Reviews for Running Dream


Booklist Reviews 2011 January #1
Sixteen-year-old Jessica is the track team's star sprinter until tragedy strikes: the team van is struck, killing one runner and demolishing Jessica's right leg. The book begins with Jessica refusing to acknowledge the result: a stump. But she is slowly reintroduced to life, which involves being fitted for a prosthesis, returning to school, and dealing with the usual--tough teachers, mean girls, and one really hot, sensitive, supportive boy. It's a classic problem novel in a lot of ways; accordingly, Van Draanen inserts setbacks with narrative precision, the most affecting of which (surprisingly) is the insurance battle that Jessica's parents face. Overall, though, this is a tremendously upbeat book, with Jessica's family, friends, and community coming together (the track team raises funds to buy Jessica a $20,000 running leg). Even a subplot involving Jessica's friendship with the cerebral palsy-afflicted Rosa is not as treacly as it could have been. Van Draanen's extensive research into both running and amputees pays dividends--readers will truly feel what it's like to walk (or run) a mile (or 10) in Jessica's shoes. Copyright 2011 Booklist Reviews.

----------------------
Horn Book Guide Reviews 2011 Fall
Readers meet teen athlete Jessica in the hospital, beginning the agonizing recovery from a bus crash in which she lost her leg. Very short chapters narrated in the first person show Jessica's gradual adjustment and healing day by day. Van Draanen delivers an abundance of interesting medical detail and emotional authenticity in this thoroughly researched, accessible, and inspirational novel. Copyright 2011 Horn Book Guide Reviews.

----------------------
Horn Book Magazine Reviews 2011 #2
Van Draanen, author of the popular Sammy Keyes and Shredderman series, here writes a thoroughly researched realistic novel about a teen athlete who suddenly finds her life irrevocably changed by an accident. Readers meet Jessica in the hospital, beginning the agonizing recovery from a bus crash in which she lost her leg. Doctors keep telling Jessica how lucky she is to have lost her leg below the knee, but of course she does not feel lucky at all. Very short chapters narrated in the first person show Jessica's gradual adjustment and healing day by day, the structure underlining one of the book's central themes -- that everything difficult in life is accomplished one moment at a time. Since it is clear from the beginning that Jessica is a resilient young woman with a lot of support, the story doesn't have much dramatic tension, but Van Draanen delivers an abundance of interesting medical detail and emotional authenticity in this accessible and inspirational novel. susan dove lempke Copyright 2011 Horn Book Magazine Reviews.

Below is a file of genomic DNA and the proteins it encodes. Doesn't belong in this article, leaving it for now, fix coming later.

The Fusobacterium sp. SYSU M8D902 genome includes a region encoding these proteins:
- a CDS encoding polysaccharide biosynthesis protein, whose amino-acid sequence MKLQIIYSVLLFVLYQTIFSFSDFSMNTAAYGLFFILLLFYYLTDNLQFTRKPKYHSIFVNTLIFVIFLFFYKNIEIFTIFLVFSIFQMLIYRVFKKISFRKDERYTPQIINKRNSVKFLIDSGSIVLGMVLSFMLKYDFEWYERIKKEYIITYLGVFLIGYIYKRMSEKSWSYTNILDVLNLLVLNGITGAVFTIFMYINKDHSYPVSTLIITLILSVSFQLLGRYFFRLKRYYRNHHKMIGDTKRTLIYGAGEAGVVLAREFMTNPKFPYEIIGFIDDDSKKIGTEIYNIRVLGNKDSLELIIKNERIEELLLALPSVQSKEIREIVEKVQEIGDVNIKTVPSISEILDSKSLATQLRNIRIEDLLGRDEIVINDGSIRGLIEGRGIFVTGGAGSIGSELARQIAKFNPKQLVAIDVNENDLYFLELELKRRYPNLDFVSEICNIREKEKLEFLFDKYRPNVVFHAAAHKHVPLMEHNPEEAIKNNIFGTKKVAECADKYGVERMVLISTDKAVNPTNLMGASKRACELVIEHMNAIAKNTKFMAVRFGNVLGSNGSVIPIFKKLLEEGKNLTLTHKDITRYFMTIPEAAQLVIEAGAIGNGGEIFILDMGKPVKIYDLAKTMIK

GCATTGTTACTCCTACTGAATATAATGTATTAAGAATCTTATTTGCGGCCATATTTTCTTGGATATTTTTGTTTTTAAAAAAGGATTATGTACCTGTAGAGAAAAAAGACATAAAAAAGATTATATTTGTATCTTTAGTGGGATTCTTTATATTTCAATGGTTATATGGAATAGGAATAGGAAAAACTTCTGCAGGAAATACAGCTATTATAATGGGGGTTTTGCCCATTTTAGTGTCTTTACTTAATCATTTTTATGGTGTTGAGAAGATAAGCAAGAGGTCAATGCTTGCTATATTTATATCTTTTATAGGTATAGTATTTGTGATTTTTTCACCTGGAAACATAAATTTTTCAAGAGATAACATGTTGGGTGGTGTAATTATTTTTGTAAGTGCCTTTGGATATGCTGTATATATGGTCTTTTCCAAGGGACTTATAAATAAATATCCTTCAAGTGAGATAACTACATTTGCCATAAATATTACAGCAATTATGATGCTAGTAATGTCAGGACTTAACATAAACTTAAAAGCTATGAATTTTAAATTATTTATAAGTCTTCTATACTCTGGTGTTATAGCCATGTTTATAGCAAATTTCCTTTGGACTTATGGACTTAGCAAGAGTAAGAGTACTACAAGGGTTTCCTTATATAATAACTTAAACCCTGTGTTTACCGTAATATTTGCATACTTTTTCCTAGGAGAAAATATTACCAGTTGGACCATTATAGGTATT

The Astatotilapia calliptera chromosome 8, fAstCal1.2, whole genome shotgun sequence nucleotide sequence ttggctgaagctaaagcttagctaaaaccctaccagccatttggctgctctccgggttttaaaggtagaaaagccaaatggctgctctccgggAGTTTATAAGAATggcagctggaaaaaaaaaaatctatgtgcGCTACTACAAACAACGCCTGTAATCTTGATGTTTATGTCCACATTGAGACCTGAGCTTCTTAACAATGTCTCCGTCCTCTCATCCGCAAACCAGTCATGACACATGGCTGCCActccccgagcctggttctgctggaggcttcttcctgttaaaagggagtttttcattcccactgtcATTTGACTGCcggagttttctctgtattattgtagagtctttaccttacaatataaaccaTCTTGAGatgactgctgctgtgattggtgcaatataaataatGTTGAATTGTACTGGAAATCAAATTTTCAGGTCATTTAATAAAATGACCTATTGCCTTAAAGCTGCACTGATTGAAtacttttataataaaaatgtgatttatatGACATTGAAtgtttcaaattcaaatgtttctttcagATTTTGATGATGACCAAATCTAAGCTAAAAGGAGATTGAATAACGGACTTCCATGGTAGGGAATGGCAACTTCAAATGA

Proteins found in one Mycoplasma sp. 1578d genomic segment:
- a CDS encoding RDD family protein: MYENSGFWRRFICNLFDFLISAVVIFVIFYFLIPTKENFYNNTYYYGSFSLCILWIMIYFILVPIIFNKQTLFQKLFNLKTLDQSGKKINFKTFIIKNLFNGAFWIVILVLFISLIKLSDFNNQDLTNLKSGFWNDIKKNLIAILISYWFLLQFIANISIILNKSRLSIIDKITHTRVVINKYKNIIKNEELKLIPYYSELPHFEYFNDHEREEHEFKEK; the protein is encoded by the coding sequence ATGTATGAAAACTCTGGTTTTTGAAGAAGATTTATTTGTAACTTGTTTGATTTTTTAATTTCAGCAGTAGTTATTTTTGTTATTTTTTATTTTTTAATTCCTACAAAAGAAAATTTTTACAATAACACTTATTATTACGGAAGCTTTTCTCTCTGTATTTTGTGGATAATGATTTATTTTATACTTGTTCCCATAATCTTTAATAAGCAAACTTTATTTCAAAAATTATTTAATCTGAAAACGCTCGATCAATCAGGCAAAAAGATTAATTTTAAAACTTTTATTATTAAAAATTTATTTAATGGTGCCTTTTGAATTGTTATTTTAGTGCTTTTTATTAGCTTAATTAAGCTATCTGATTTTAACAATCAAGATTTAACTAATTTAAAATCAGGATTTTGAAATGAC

----------------------
Kirkus Reviews 2010 December #2

A girl learns to run again in this inspirational story of recovery from a terrible accident and from insensitivity. Sixteen-year-old Jessica lives to run. She's a track star, but she loses her leg when an uninsured driver hits her school bus. The tale follows Jessica's initial despair and growing confidence as she struggles to cope with her disability and her father works to pay medical bills. At last the community rallies round her with a fund drive to buy her a prosthetic running leg. Meanwhile, Jessica makes friends with Rosa, a bright girl with cerebral palsy whom she had never noticed before. She decides to help Rosa as her friends have helped her, but Jessica's decision to push the wheelchair-bound girl through a 10-mile race might be too ambitious. Despite the story's focus on Jessica's emotional rollercoaster ride, Pollyanna would feel right at home there. Nevertheless, the pace of Van Draanen's prose matches Jessica's at her swiftest. Readers will zoom through the book just as Jessica blazes around the track. A lively and lovely story. (Fiction. 12 & up)

 

Copyright Kirkus 2010 Kirkus/BPI Communications.All rights reserved.

----------------------
Publishers Weekly Annex Reviews